Several people in Wellesley have now received positive COVID-19 antibody tests. Some are cases where individuals may have been ill a few weeks ago and recovered but were never tested, or are cases where individuals are asymptomatic (without symptoms). There is still very little known about antibody testing. For that reason, if an individual tests positive for the antibody, that person is advised to get a COVID-19 test (nasopharyngeal (NP) swab) and will be asked to isolate until the results of that test are known. While antibody testing may indicate a past infection, in the absence of a COVID-19 nasopharyngeal (NP) swab, a positive antibody test is treated like a positive case and that person will be asked to isolate for 10 days and close contacts will be asked to quarantine for 14 days.
Antibody tests are available from health care providers and laboratories.
Please note: Health Department offcials are not recommending antibody testing since it is not a definite COVID-19 case confirmation. At this time, antibody testing should not be used to guide release from isolation or for return to work purposes and are not indicated for diagnostic purposes. (Massachusetts Department of Public Health, May 13, 2020)
Those who may have come in contact with a person diagnosed with COVID-19 should contact their medical provider (primary care physician, physician assistant, nurse practitioner) or the Wellesley Health Department for guidance. Each day the Mass. Department of Public Health updates a dedicated COVID-19 website, which provides information on the COVID-19 status and provides resources including facts sheets in multiple languages: www.mass.gov/2019coronavirus.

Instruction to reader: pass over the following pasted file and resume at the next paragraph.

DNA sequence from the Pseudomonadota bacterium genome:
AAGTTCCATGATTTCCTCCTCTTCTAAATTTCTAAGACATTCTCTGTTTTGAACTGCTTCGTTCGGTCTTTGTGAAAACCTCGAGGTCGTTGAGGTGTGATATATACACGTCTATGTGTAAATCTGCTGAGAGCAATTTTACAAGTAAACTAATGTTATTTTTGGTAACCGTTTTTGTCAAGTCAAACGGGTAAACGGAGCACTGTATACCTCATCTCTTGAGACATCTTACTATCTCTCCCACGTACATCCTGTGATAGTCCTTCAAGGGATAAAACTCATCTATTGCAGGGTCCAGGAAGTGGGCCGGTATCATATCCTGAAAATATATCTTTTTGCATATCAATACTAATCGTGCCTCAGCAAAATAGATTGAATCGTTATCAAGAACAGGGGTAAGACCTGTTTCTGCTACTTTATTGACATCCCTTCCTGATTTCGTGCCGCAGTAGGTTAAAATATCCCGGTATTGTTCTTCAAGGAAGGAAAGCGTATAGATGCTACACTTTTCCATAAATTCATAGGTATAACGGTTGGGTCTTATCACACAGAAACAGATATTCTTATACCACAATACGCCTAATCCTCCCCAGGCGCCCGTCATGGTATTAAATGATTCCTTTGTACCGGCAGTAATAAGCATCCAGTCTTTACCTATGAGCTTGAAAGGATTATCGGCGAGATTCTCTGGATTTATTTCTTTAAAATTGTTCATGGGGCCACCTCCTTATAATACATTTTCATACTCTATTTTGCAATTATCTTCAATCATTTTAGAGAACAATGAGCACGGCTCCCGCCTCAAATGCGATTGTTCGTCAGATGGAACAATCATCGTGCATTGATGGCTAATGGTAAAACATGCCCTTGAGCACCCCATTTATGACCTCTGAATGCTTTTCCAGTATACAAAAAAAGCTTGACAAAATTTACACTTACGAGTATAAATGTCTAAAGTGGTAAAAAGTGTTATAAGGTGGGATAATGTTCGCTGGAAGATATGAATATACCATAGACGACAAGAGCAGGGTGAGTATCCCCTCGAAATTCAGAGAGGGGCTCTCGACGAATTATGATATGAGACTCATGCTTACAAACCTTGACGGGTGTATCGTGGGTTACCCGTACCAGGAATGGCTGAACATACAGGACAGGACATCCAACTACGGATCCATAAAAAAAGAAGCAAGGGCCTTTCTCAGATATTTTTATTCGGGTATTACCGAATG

Due to the State of Emergency and the Emergency Orders declared and issued by Governor Baker, the Wellesley Building Department will be following new protocols to protect the health of the Town’s staff, residents, contractors, and their families. Effective immediately, ALL building inspections will be conducted remotely via FaceTime or Skype, or through submission and review of photographs until in person, on-site inspections can resume in a safe manner. These protocols shall remain in place until the State of Emergency is lifted and may be modified over time. It is the responsibility of the licensed individual to check for updates.
Yes, it is possible for someone to be infected with a very mild case and show few or no symptoms at all. They may not even realize they are infected. Therefore, everyone is encouraged to take precautions and stay at home, to help prevent spreading the disease unknowingly.
Town officials have defined specific criteria for allowable construction projects as related to the Governor’s Essential Services order. The definitions and detials are explained in the Essential Construction Services document on the Building Department homepage. Compliance will be enforced by third-party inspectors at a cost to project owners.